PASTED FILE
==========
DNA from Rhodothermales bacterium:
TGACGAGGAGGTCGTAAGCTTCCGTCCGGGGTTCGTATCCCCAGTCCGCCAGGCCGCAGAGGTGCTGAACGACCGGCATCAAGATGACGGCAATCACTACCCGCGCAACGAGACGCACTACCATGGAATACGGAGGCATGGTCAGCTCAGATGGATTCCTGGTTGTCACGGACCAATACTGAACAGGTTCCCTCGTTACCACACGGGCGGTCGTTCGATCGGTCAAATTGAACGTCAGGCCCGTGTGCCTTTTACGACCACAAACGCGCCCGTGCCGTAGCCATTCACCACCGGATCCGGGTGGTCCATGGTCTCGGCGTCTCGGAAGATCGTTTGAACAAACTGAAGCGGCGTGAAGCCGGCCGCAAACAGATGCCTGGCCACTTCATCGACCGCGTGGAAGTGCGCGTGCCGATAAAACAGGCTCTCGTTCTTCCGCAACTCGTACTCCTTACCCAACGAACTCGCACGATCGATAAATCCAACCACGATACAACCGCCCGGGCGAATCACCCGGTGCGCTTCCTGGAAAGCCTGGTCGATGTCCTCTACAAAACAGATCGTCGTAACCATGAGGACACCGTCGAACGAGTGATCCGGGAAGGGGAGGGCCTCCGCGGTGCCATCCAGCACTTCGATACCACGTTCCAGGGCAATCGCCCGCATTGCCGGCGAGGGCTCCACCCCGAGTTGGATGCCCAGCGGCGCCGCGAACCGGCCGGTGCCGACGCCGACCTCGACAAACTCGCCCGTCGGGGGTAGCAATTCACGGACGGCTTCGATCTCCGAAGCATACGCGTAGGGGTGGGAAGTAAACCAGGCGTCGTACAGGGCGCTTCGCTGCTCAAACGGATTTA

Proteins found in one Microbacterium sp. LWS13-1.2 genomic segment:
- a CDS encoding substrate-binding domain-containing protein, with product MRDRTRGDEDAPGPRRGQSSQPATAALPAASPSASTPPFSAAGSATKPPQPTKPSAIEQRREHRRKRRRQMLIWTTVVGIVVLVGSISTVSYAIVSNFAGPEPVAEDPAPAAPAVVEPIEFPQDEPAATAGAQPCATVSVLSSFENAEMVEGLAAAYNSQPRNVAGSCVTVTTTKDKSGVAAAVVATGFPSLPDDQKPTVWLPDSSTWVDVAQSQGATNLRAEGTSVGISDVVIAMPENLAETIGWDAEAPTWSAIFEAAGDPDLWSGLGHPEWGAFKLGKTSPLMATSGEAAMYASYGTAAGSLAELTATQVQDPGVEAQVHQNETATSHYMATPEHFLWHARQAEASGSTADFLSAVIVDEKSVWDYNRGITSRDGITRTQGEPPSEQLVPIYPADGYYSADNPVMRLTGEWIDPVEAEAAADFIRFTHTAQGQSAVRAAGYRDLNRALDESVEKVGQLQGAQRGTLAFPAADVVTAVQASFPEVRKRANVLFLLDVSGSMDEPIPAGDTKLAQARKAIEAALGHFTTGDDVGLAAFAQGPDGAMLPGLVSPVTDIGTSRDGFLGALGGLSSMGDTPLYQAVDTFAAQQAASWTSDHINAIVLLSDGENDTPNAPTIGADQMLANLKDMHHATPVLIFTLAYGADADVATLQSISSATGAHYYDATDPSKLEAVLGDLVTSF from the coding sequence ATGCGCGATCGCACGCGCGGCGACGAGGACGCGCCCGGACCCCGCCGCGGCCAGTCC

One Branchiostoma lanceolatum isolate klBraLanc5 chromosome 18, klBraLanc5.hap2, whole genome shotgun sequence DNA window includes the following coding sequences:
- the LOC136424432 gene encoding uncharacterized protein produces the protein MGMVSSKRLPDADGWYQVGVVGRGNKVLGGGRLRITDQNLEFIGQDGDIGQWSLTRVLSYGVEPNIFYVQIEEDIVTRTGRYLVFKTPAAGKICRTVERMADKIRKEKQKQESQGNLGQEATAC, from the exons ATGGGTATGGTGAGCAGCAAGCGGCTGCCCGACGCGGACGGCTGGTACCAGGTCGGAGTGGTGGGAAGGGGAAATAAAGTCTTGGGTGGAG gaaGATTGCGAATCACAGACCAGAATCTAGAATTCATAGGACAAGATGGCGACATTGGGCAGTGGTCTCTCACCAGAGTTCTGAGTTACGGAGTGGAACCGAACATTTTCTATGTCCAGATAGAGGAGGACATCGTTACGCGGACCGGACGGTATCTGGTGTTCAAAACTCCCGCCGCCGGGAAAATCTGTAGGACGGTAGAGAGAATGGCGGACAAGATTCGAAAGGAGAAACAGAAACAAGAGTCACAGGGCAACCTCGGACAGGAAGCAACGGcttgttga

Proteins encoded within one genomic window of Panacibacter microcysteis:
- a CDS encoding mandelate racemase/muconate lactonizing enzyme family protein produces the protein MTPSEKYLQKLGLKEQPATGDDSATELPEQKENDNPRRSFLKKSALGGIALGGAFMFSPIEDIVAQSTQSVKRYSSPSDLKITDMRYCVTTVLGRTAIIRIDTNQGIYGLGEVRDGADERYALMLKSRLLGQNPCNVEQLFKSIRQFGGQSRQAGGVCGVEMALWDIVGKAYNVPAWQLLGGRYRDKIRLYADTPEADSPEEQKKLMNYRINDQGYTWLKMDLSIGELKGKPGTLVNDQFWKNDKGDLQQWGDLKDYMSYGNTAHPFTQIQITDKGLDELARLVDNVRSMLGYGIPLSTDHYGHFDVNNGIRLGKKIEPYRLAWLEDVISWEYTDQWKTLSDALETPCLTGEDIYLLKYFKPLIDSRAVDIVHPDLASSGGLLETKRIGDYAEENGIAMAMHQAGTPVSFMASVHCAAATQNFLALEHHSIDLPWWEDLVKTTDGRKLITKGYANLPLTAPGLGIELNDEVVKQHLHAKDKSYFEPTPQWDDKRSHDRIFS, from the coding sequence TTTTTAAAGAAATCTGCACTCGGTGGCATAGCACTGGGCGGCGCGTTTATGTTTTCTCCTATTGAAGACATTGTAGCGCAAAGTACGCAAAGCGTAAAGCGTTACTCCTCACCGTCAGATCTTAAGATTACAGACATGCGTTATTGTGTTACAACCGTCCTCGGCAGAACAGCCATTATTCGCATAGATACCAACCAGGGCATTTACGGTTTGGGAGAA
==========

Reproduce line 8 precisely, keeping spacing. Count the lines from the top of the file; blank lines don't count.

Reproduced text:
- a CDS encoding mandelate racemase/muconate lactonizing enzyme family protein produces the protein MTPSEKYLQKLGLKEQPATGDDSATELPEQKENDNPRRSFLKKSALGGIALGGAFMFSPIEDIVAQSTQSVKRYSSPSDLKITDMRYCVTTVLGRTAIIRIDTNQGIYGLGEVRDGADERYALMLKSRLLGQNPCNVEQLFKSIRQFGGQSRQAGGVCGVEMALWDIVGKAYNVPAWQLLGGRYRDKIRLYADTPEADSPEEQKKLMNYRINDQGYTWLKMDLSIGELKGKPGTLVNDQFWKNDKGDLQQWGDLKDYMSYGNTAHPFTQIQITDKGLDELARLVDNVRSMLGYGIPLSTDHYGHFDVNNGIRLGKKIEPYRLAWLEDVISWEYTDQWKTLSDALETPCLTGEDIYLLKYFKPLIDSRAVDIVHPDLASSGGLLETKRIGDYAEENGIAMAMHQAGTPVSFMASVHCAAATQNFLALEHHSIDLPWWEDLVKTTDGRKLITKGYANLPLTAPGLGIELNDEVVKQHLHAKDKSYFEPTPQWDDKRSHDRIFS, from the coding sequence TTTTTAAAGAAATCTGCACTCGGTGGCATAGCACTGGGCGGCGCGTTTATGTTTTCTCCTATTGAAGACATTGTAGCGCAAAGTACGCAAAGCGTAAAGCGTTACTCCTCACCGTCAGATCTTAAGATTACAGACATGCGTTATTGTGTTACAACCGTCCTCGGCAGAACAGCCATTATTCGCATAGATACCAACCAGGGCATTTACGGTTTGGGAGAA